Her unaffected tone of voice made it sound like the most natural thing to be doing at this hour.

“You’re setting up a fucking, what?” Alex asked. “And fucking, why?”

“An absolute refuse heap of vocabulary, Geninov.” Fernanda shook her head.

Zachikova gave the two a smug little grin. “There is a simple reason. I am bored. Entertain me.”

“I’m gonna flip this table right into your face!” Alex shouted.

“Will you flip it over with your entire body, like the chair?” Zachikova teased.

Fernanda grabbed hold of Alex before she could do something she may have regretted.

While the two of them vainly struggled in this way, Zachikova withdrew a minicomputer.

She set it down on the table, turned it toward the pair and pressed the power button.

Focusing on the screen for a moment, Alex and Fernanda stopped horsing around.

Green text on a black background scrolled by, to be replaced by a logo formed by text characters.

It resembled a crystal ball, lightly shaded, with the words “AugRy v.1.4” below it.

“While the graphics may look unimpressive, this is a fortune telling program honed by advanced machine learning of the sort used for our algorithmic predictors. All it needs from you is for you to touch the screen and speak any word. Using the underlying mathematics behind acoustics, it will divine your future, just as it can divine geometry and the classifications and bearings of enemy ships. And just for tonight, this once-in-a-lifetime opportunity is yours.”

Zachikova waved her hand over the device like a magician proudly revealing a trick item.

“What kind of sense does that make?” Alex said. “Just touch it, and say anything? Acoustics?”

Zachikova nodded her head silently and without expression. At Alex’s side, her blond companion scoffed.

“Fortune telling finds its provenance in the grandeur of the romantic epics.” Fernanda said. Her thin lips took on a serious expression. “It is unconscionable that a mere machine could divine the twisting fates of mortal souls!”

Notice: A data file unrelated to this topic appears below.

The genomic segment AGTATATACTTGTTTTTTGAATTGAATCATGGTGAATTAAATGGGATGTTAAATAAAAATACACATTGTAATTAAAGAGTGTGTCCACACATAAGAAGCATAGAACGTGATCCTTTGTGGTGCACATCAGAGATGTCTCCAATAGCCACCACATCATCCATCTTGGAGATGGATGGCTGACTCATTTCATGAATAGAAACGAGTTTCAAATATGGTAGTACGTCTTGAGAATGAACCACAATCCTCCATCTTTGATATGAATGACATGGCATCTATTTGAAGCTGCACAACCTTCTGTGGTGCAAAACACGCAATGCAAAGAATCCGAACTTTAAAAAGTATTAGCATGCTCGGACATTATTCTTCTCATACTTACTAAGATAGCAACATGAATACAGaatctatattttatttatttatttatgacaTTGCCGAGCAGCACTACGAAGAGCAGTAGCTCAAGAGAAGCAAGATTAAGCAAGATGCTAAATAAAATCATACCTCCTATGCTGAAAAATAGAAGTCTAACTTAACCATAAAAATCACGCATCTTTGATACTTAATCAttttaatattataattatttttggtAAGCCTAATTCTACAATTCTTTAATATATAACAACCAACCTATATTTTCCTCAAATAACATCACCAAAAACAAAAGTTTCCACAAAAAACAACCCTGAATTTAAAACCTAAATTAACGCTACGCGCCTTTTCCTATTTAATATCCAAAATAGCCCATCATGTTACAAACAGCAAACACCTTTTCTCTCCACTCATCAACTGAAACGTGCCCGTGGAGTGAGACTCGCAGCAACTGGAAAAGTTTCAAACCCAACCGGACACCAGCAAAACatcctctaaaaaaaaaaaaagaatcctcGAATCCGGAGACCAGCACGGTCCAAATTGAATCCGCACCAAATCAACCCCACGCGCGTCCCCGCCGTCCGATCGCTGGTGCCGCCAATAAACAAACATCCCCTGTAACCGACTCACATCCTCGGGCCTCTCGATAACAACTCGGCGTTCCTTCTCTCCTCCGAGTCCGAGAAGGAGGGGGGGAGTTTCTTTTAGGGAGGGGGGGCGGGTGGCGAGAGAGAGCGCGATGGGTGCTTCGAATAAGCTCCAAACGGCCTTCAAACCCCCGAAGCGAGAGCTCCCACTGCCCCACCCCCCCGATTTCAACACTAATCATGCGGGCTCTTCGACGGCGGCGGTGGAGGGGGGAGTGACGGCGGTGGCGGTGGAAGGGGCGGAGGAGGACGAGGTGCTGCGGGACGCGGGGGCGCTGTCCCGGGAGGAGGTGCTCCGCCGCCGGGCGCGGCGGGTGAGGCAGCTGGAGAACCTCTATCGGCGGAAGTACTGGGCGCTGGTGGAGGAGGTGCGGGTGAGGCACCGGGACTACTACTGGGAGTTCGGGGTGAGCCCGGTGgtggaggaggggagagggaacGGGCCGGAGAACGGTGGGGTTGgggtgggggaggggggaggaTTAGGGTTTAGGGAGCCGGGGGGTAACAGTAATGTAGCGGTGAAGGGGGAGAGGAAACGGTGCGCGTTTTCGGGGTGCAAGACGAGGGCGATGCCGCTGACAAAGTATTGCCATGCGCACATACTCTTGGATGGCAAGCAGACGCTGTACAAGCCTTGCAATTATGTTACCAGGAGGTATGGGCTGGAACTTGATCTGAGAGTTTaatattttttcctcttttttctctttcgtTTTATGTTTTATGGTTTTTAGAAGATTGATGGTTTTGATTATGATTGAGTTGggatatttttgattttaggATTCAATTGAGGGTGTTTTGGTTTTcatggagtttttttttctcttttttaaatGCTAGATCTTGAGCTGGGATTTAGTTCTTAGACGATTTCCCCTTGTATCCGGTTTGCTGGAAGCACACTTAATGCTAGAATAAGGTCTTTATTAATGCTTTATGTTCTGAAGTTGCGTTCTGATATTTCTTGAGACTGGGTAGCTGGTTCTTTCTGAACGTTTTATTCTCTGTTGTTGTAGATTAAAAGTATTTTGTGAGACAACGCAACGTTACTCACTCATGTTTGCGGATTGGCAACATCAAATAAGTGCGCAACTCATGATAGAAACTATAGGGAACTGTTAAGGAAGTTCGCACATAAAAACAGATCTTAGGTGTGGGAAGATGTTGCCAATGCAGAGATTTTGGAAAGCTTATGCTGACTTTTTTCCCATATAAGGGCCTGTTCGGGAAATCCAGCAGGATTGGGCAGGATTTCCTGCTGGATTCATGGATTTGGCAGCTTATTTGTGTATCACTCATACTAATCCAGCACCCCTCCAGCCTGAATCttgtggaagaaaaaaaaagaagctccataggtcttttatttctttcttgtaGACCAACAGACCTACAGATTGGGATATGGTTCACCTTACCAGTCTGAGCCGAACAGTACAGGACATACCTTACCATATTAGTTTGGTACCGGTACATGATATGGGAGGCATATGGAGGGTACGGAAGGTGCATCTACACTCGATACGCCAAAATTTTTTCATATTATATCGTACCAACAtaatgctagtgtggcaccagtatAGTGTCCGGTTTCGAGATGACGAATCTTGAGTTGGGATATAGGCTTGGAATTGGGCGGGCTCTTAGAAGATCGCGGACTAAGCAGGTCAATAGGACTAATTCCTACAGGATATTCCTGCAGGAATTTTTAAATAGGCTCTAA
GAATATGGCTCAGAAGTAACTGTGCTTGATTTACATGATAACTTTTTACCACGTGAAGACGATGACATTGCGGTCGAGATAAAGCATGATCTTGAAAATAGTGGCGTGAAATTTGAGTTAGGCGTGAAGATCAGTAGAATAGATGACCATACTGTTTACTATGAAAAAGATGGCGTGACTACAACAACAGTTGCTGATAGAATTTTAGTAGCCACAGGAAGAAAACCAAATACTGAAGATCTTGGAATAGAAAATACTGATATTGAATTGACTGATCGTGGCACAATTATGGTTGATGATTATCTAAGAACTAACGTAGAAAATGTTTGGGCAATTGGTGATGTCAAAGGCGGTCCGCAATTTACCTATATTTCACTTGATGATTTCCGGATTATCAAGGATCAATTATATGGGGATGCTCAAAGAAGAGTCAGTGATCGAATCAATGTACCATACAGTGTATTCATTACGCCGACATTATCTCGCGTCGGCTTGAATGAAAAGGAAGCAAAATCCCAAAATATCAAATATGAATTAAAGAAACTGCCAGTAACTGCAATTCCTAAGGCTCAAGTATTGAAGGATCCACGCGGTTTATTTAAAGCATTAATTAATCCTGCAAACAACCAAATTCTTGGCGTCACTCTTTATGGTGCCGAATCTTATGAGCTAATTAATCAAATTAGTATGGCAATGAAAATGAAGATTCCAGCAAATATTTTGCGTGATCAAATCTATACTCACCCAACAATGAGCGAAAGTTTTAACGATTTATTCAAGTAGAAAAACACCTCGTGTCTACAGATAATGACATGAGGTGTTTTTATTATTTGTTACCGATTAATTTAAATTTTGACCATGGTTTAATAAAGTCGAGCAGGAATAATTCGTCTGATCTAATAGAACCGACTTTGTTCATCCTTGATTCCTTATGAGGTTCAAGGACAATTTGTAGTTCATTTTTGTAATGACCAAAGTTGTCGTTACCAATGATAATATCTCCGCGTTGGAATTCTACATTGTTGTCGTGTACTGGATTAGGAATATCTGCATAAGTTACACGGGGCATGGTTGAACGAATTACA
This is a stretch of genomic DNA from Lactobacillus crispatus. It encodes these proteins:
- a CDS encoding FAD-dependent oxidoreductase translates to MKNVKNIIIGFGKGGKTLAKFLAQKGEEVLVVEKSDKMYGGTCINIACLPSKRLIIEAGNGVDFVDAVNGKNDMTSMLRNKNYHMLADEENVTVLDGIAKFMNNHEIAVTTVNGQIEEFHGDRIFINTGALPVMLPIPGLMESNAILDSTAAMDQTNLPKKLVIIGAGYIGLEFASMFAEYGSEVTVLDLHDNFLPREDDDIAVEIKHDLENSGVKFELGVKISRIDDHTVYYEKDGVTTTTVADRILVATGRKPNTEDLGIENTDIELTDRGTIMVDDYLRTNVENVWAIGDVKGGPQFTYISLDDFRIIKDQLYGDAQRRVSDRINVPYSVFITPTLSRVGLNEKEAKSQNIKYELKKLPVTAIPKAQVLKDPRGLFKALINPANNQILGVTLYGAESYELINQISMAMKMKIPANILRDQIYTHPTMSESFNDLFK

“What she said.” Alex replied, pointed with her thumb at Fernanda.

“Everything about ‘fate’ can be determined by mathematics.” Zachikova said. For a moment a tiny hint of passion crept into her voice. “From the moment you were born everything about you is a formula that a computer could have already figured out with the right data. Except when this idiot touched a Dendy and allowed it to ruin her entire life.”

“Well I bet your stupid computer wouldn’t have known I actually started on an Imperial Poly-Play–”

“I don’t care about your tedious opinions whatsoever. Just do the thing or go away.” Zachikova said bluntly.

Zachikova stamped her index finger on the table repeatedly like a demanding kiosk owner.

Fernanda and Alex glanced briefly at each other, sighed, and shrugged their shoulders.

“You know what, fine, I’m curious now what the hell this thing will even say.”

Alex put her finger down on the touchscreen and spoke into the hidden microphone at the bottom of the compact, square minicomputer. “Leviathan Fury.” She said. It was the first thing that came to mind — a title she loved to play and for which she held official high score records. Soon as the words left her mouth, the screen on the minicomputer turned into a scrolling wall of green text. Alex watched as the computer slowly generated a coherent message.